Gene-Environment Interaction and Human MalformationsEPA Grant Number: R828292
Title: Gene-Environment Interaction and Human Malformations
Investigators: Shaw, Gary M. , Carmichael, Suzan L. , Finnell, Richard H. , Lammer, Edward J. , Torfs, Claudine P.
Current Investigators: Shaw, Gary M. , Carmichael, Suzan L. , Finnell, Richard H. , Lammer, Edward J. , Loffredo, Christopher A. , Torfs, Claudine P.
Institution: California Birth Defects Monitoring Program
Current Institution: California Birth Defects Monitoring Program , Children’s Hospital Oakland Research Institute , Georgetown University , Public Health Institute , Texas A & M University
EPA Project Officer: Deener, Kacee
Project Period: July 1, 2000 through June 30, 2005 (Extended to September 30, 2006)
Project Amount: $3,373,557
RFA: Genetic Susceptibility & Variability of Human Malformations (1999) RFA Text | Recipients Lists
Research Category: Health Effects , Health
Description:Human genetic susceptibility to pharmaceutical, chemical, or dietary exposures during pregnancy represents the basis of many potentially causal associations for congenital malformations. Only recently have the methods to measure genetic susceptibility to environmental exposures in large populations become available. The goal of this research is to elucidate gene-environment interactions underlying etiologies of human malformations. This multi-disciplinary research program will investigate the hypotheses that genetic variation of candidate genes involved in impaired detoxification pathways, folate metabolism and transport, and vascular integrity modify risks of human malformations.
Approach:Combining state-of-the-art genotyping methods with rigorously designed population-based epidemiologic data collection, the specific aims for this research program are: 1) to analyze if genetic variation of infant and maternal genes involved in biotransformation and detoxification modify risks of malformations, in the presence or absence of selected maternal exposures to toxicants; 2) to analyze if genetic variation of infant or maternal folate-pathway genes modify risks of malformations, in the presence of variations in maternal folate intakes; and 3) to analyze if genetic variation of infant genes associated with vascular development and function modify risks of malformations, in the presence or absence of maternal exposures to vasoactive chemicals. The case-control research design will include 5000 cases and controls and will focus on these malformations: neural tube defects, selected heart malformations, orofacial clefts, limb defects, gastroschisis, and intestinal atresias. The analytic plan will combine maternal interview data with multiplex polymerase chain reaction-based genotyping for nearly 40 candidate genes on over 7200 samples.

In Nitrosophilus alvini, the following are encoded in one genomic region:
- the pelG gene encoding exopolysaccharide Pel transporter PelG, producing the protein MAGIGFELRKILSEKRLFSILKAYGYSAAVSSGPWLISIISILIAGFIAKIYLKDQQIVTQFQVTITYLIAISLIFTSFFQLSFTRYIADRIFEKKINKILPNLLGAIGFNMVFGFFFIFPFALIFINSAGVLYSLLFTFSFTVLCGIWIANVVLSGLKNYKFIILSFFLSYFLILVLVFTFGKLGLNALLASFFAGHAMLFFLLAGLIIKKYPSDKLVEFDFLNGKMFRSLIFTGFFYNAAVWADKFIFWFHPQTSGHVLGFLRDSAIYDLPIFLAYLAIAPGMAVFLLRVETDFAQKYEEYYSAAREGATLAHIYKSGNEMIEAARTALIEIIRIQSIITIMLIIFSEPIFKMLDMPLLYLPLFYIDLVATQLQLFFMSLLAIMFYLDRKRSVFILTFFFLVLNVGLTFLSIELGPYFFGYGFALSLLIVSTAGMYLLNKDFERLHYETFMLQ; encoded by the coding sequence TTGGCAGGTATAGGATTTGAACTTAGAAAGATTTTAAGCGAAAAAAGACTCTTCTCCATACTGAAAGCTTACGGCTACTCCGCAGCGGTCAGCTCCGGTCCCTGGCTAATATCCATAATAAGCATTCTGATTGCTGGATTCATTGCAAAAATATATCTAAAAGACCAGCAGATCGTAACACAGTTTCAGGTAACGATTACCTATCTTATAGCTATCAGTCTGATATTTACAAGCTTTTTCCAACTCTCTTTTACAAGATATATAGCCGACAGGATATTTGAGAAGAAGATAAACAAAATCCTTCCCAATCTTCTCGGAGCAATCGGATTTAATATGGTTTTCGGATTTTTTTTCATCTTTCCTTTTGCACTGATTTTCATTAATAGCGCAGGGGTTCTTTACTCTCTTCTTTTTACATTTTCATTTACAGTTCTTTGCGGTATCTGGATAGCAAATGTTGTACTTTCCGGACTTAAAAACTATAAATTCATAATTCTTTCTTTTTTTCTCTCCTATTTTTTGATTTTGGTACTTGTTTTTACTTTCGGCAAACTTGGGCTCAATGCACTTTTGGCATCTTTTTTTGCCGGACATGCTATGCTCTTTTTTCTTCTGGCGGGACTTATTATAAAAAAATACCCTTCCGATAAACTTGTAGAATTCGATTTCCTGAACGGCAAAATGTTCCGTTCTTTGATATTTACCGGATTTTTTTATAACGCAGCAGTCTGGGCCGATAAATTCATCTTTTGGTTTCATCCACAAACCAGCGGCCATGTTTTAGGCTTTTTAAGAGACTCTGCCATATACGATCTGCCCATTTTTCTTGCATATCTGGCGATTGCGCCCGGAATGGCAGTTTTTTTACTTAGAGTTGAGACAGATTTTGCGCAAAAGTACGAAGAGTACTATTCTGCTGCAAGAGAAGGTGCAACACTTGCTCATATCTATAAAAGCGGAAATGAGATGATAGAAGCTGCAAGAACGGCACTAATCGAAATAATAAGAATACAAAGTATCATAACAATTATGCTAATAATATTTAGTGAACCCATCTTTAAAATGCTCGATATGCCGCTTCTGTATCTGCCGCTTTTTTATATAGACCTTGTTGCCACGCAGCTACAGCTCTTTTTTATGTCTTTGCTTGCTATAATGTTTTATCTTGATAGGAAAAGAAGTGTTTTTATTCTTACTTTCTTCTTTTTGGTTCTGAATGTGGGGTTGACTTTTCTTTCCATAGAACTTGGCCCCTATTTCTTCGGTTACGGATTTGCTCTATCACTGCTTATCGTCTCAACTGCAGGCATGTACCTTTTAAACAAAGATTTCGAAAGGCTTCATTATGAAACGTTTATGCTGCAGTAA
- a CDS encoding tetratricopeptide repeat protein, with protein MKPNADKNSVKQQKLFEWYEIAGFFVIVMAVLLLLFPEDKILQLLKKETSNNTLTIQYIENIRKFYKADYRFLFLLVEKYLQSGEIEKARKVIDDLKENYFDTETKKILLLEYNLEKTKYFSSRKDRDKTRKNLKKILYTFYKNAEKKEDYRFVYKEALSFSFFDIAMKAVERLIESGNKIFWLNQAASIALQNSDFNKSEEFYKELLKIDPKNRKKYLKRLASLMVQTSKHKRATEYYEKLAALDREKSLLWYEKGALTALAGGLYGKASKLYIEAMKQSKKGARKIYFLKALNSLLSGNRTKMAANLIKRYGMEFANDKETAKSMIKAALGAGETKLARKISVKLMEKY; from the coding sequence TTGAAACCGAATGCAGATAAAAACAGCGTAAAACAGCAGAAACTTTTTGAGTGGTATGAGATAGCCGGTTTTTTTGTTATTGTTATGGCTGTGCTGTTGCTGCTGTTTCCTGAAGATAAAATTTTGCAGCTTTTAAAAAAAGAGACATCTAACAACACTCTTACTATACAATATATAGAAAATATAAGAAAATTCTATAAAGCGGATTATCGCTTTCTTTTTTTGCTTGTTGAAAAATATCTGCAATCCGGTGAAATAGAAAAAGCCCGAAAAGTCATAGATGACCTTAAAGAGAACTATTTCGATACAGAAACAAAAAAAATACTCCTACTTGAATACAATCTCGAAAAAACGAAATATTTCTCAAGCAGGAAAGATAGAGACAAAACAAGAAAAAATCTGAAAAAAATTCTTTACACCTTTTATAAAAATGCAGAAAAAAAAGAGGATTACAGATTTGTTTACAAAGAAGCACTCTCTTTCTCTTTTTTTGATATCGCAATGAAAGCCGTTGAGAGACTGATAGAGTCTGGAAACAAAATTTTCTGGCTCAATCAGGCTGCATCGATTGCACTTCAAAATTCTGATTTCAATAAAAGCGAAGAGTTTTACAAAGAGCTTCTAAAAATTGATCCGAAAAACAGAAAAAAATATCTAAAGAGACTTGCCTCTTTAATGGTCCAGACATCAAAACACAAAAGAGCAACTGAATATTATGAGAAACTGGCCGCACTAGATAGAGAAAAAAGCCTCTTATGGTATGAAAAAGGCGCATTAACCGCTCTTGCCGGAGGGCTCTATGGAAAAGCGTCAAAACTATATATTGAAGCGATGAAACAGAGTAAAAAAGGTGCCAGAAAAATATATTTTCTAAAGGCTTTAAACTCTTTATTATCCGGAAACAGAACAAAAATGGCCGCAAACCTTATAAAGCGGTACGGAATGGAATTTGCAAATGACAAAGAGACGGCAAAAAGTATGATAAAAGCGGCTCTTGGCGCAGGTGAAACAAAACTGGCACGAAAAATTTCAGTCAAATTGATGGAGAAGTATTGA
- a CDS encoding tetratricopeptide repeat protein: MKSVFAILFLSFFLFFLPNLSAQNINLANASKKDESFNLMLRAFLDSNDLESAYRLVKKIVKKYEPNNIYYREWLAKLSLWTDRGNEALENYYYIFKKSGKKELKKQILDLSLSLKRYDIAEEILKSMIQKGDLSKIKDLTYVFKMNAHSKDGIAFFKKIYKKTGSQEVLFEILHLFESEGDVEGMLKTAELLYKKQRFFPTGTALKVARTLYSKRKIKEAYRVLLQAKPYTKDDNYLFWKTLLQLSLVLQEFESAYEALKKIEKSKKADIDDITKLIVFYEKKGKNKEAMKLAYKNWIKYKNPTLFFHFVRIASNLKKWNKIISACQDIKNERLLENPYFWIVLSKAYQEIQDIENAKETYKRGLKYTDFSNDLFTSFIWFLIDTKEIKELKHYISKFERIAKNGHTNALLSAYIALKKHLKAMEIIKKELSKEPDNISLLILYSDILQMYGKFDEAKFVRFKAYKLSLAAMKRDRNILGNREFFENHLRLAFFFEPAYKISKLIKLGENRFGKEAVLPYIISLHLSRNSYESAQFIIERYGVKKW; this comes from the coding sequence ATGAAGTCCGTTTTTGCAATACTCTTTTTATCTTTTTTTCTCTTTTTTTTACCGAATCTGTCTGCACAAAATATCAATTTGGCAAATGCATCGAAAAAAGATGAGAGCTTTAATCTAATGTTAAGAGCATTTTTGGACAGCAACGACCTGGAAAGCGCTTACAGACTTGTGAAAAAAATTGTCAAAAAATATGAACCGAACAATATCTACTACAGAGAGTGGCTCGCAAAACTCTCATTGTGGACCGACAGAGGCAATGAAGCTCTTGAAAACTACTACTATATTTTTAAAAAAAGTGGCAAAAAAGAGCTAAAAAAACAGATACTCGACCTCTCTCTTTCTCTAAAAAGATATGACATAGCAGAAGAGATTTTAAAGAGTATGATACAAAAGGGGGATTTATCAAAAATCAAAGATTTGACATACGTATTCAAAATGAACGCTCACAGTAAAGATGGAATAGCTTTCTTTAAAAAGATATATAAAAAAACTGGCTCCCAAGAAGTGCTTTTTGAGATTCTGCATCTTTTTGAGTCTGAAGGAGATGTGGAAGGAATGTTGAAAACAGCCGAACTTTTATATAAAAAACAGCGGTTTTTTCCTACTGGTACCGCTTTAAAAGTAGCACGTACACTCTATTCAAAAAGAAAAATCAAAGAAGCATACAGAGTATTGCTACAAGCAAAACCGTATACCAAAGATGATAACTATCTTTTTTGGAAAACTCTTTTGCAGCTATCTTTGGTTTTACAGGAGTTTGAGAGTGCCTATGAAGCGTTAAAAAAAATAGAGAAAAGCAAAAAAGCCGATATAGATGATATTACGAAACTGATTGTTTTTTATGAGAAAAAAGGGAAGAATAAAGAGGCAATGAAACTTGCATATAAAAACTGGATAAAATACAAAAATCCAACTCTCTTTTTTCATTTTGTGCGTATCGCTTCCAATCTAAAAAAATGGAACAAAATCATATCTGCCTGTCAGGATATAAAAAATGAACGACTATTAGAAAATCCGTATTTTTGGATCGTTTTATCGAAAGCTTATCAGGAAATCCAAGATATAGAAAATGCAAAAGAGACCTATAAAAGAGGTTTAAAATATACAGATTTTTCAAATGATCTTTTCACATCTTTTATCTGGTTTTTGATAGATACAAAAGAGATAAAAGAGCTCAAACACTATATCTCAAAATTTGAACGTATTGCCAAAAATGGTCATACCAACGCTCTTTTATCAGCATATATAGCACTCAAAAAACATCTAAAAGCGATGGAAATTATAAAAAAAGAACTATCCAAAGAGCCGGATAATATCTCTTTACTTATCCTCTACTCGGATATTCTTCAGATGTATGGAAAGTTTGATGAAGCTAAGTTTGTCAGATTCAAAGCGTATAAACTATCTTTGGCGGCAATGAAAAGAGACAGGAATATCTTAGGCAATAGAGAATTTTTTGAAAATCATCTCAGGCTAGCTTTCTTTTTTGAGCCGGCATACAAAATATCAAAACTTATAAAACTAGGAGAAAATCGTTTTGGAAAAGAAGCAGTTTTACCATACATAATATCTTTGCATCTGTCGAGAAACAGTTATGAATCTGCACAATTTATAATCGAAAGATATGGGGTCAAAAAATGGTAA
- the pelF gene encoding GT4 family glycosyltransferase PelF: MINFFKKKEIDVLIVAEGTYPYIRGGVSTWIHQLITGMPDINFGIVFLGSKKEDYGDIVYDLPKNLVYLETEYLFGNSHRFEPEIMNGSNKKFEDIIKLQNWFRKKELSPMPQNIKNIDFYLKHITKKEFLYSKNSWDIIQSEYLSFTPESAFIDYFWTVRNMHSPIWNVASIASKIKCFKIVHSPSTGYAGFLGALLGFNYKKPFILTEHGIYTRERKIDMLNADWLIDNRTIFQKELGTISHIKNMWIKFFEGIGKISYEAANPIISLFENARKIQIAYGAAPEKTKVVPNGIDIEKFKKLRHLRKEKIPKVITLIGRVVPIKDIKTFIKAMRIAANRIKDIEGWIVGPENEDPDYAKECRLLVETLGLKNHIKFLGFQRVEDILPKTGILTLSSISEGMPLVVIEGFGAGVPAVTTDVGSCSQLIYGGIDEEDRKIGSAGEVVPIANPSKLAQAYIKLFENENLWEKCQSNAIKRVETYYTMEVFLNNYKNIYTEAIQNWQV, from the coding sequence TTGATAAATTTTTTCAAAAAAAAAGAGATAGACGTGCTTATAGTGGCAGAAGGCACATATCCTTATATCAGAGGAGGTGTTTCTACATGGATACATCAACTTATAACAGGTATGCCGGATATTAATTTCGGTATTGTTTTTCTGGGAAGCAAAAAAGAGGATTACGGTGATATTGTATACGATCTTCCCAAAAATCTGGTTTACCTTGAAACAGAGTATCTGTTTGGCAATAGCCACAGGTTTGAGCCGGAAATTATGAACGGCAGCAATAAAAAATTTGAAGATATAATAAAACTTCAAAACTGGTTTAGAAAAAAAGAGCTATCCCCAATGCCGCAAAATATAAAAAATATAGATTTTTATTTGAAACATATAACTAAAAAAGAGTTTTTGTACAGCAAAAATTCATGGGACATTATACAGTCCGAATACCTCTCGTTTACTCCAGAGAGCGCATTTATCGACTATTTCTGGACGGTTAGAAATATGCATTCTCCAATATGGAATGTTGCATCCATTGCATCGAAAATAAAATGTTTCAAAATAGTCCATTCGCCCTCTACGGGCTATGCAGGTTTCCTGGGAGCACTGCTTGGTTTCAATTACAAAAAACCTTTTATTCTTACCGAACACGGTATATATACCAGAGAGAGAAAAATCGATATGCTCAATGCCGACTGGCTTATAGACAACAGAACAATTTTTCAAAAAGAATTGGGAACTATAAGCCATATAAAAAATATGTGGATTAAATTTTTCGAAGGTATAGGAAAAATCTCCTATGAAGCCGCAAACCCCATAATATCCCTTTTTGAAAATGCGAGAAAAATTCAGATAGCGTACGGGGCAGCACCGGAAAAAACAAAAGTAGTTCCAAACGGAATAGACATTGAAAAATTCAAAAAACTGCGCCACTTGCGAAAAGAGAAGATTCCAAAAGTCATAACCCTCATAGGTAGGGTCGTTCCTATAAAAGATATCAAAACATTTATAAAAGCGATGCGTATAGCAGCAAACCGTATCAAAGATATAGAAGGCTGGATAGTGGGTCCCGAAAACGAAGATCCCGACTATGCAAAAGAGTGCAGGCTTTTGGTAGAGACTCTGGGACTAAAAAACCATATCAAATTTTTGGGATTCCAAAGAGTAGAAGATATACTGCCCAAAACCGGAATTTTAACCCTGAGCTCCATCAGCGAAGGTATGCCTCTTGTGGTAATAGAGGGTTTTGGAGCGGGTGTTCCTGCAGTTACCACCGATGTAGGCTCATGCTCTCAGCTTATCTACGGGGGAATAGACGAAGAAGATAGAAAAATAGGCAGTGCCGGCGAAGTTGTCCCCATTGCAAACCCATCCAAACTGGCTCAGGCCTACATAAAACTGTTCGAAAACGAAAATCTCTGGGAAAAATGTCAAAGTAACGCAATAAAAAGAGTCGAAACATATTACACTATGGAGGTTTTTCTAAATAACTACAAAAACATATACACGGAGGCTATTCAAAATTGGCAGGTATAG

Expected Results:This research will enhance scientific understanding of the relations among human genetic polymorphisms and developmental toxicity, which will undoubtedly have important implications for risk assessment and prevention of common, costly, and deadly congenital malformations.
Publications and Presentations:Publications have been submitted on this project: View all 53 publications for this project
Journal Articles:Journal Articles have been submitted on this project: View all 39 journal articles for this project
Supplemental Keywords:RFA, Health, Scientific Discipline, Genetics, Health Risk Assessment, Epidemiology, Susceptibility/Sensitive Population/Genetic Susceptibility, Children's Health, genetic susceptability, Biology, health effects, risk assessment, sensitive populations, vulnerability, health risks, gene-environment interaction, exposure, human malformation, polymerase chain reaction, children, etiology, children's vulnerablity, toxicity, genotyping, biotransformation, dietary exposure, growth & development, pregnancy, developmental disorders, genetic susceptibility, maternal exposure, vascular development, environmental hazard exposures
Progress and Final Reports:2001 Progress Report
2002 Progress Report
2003 Progress Report
2004 Progress Report
2005 Progress Report